5. The 5 frameworks:
- Competitive Analysis Model

The aim is to benefit from Information Systems if it:

- Builds barriers to entry?
- Builds in switching costs to lock in customers?
- Changes the basis of competition?
- Changes the balance of power in supply relationships?
- Uses IS to differentiate or create new products?

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Competitive strategy is an enterprise's plan for achieving sustainable competitive advantage over, or reducing the edge of, its adversaries. In Porter's view, the performance of individual corporations is determined by the extent to which they cope with, and manipulate, the five key 'forces' which make up the industry structure:

- the bargaining power of suppliers;
- the bargaining power of buyer;
- the threat of new entrants;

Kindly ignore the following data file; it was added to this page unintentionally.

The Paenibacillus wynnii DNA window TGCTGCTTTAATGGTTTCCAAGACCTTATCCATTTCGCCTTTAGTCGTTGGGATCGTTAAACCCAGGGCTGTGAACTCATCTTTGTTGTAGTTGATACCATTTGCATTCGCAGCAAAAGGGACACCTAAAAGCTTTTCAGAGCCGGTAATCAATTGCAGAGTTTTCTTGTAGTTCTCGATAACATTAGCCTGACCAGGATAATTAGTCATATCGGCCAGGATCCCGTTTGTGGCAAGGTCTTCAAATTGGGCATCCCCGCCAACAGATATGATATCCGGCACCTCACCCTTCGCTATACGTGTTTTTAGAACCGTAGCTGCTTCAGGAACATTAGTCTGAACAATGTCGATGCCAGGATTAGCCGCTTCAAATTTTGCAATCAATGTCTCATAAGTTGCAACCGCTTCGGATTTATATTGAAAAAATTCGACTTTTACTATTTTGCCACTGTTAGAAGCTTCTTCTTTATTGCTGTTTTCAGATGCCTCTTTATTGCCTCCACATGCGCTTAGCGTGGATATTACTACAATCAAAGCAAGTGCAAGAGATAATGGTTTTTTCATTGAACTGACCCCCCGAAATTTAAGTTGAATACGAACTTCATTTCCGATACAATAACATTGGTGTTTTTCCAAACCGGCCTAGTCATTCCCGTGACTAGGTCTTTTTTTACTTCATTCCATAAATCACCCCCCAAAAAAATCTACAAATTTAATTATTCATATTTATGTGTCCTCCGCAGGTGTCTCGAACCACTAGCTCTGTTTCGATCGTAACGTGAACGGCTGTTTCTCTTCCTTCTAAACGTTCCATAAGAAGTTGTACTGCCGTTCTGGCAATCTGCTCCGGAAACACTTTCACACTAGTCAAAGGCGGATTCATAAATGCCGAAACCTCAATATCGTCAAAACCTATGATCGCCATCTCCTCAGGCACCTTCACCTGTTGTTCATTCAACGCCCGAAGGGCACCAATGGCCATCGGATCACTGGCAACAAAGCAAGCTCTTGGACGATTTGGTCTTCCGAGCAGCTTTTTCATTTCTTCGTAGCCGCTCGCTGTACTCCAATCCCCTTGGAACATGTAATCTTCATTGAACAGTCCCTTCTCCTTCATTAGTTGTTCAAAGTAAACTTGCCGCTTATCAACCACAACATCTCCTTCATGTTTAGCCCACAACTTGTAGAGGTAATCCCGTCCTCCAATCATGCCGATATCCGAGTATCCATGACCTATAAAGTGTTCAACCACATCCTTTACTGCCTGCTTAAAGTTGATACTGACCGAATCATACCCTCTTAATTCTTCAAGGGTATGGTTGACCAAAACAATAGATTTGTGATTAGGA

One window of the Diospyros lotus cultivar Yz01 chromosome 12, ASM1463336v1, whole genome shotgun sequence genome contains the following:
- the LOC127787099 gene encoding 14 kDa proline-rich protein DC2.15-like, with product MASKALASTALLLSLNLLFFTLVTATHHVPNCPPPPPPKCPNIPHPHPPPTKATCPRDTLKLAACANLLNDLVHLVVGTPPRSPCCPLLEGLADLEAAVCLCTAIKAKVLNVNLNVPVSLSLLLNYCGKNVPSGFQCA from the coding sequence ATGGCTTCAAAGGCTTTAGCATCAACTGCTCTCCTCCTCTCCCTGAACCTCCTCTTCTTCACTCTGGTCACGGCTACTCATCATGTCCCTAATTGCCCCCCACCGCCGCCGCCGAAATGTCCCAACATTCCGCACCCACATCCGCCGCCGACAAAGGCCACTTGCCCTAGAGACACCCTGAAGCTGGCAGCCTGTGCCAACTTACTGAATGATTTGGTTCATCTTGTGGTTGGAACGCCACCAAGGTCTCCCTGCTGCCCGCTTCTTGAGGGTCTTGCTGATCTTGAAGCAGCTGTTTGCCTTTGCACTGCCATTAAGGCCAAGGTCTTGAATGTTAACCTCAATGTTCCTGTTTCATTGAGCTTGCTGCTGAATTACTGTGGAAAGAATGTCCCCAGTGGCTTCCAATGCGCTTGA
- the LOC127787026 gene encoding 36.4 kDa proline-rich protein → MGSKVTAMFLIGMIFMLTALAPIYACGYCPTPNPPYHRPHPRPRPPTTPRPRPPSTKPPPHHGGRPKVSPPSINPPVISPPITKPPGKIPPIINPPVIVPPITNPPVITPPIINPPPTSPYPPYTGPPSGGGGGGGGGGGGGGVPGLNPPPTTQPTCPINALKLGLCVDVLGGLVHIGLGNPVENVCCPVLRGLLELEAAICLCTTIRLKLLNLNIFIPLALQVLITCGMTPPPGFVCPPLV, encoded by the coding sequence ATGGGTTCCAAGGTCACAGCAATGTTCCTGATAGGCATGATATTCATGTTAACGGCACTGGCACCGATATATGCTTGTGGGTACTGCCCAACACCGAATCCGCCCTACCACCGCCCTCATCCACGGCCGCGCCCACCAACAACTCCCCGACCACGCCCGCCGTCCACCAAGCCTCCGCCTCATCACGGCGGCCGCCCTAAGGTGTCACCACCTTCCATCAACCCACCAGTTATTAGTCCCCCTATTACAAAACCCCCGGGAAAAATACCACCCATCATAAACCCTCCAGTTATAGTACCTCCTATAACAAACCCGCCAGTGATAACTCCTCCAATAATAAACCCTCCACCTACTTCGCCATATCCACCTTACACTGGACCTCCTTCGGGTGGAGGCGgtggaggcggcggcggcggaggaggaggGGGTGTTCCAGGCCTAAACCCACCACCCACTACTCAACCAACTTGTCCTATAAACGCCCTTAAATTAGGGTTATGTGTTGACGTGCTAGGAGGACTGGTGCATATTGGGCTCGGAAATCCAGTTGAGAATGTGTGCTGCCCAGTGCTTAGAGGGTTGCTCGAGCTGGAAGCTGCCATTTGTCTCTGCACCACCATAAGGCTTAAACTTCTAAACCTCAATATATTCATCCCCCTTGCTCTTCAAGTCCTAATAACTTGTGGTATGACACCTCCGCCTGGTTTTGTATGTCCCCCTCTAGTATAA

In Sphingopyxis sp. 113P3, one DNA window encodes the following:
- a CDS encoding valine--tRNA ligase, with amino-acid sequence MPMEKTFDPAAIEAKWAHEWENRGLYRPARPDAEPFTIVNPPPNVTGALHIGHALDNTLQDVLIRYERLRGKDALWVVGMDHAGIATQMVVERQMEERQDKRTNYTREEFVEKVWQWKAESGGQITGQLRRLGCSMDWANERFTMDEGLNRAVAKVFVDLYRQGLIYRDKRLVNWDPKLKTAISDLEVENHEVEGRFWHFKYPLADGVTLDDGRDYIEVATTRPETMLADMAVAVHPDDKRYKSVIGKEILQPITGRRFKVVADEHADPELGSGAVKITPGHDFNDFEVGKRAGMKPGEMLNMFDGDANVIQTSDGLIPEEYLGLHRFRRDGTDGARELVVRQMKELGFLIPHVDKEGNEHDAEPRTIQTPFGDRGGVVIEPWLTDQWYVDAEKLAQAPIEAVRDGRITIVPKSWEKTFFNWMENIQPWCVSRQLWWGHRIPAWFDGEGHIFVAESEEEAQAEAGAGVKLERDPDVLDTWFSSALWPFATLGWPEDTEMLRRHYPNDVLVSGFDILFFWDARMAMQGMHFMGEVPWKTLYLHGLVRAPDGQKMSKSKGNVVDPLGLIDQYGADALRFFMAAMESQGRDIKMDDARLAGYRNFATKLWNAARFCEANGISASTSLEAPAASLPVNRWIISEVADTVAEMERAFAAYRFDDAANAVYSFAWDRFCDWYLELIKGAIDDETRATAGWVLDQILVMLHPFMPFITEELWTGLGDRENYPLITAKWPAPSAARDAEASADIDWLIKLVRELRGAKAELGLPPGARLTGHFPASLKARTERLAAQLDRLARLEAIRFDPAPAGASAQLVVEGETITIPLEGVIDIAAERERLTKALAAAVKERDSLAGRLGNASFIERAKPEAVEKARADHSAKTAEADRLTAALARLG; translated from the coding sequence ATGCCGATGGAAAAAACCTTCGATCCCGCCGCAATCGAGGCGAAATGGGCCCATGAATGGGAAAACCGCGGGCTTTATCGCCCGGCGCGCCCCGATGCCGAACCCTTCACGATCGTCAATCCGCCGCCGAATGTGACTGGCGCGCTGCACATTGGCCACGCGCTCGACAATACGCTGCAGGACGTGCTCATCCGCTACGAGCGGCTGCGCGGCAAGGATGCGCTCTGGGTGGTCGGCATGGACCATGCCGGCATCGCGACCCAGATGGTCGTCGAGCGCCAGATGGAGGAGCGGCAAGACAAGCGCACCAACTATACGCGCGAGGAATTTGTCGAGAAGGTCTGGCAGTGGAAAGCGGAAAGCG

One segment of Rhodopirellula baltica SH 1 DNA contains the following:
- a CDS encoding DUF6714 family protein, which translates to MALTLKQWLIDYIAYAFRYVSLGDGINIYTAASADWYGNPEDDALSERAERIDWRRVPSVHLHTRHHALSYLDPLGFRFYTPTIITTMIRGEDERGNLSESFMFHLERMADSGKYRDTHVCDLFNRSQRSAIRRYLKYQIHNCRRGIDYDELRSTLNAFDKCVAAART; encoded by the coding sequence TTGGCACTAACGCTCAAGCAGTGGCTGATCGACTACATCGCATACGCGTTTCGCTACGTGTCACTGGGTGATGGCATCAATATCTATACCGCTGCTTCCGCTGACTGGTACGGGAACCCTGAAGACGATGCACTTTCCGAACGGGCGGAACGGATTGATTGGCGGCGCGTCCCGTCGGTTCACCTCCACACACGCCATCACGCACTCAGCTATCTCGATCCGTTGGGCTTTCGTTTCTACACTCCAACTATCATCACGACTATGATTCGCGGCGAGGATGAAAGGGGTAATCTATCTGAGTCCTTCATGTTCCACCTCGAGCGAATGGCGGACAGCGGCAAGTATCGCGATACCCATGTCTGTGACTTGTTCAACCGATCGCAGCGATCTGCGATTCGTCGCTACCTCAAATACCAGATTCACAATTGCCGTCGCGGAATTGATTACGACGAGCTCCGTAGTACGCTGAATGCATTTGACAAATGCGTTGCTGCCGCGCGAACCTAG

- the threat of substitute products; and
- rivalry among existing firms.

Enterprises, through their strategies, can influence the five forces and the industry structure, at least to some extent.

Under Porter's framework, enterprises have four generic strategies available to them whereby they can attain above-average performance. They are:

- cost leadership;
- differentiation;
- cost focus; and
- focused differentiation

By performing these activities, enterprises create value for their customers. The ultimate value an enterprise creates is measured by the amount customers are willing to pay for its product or services. A firm is profitable if this value exceeds the collective cost of performing all of the required activities. To gain competitive advantage over its rivals, a firm must either provide comparable value to the customer, but perform activities more efficiently than its competitors (lower cost), or perform activities in a unique way that creates greater buyer value and commands a premium price (differentiation).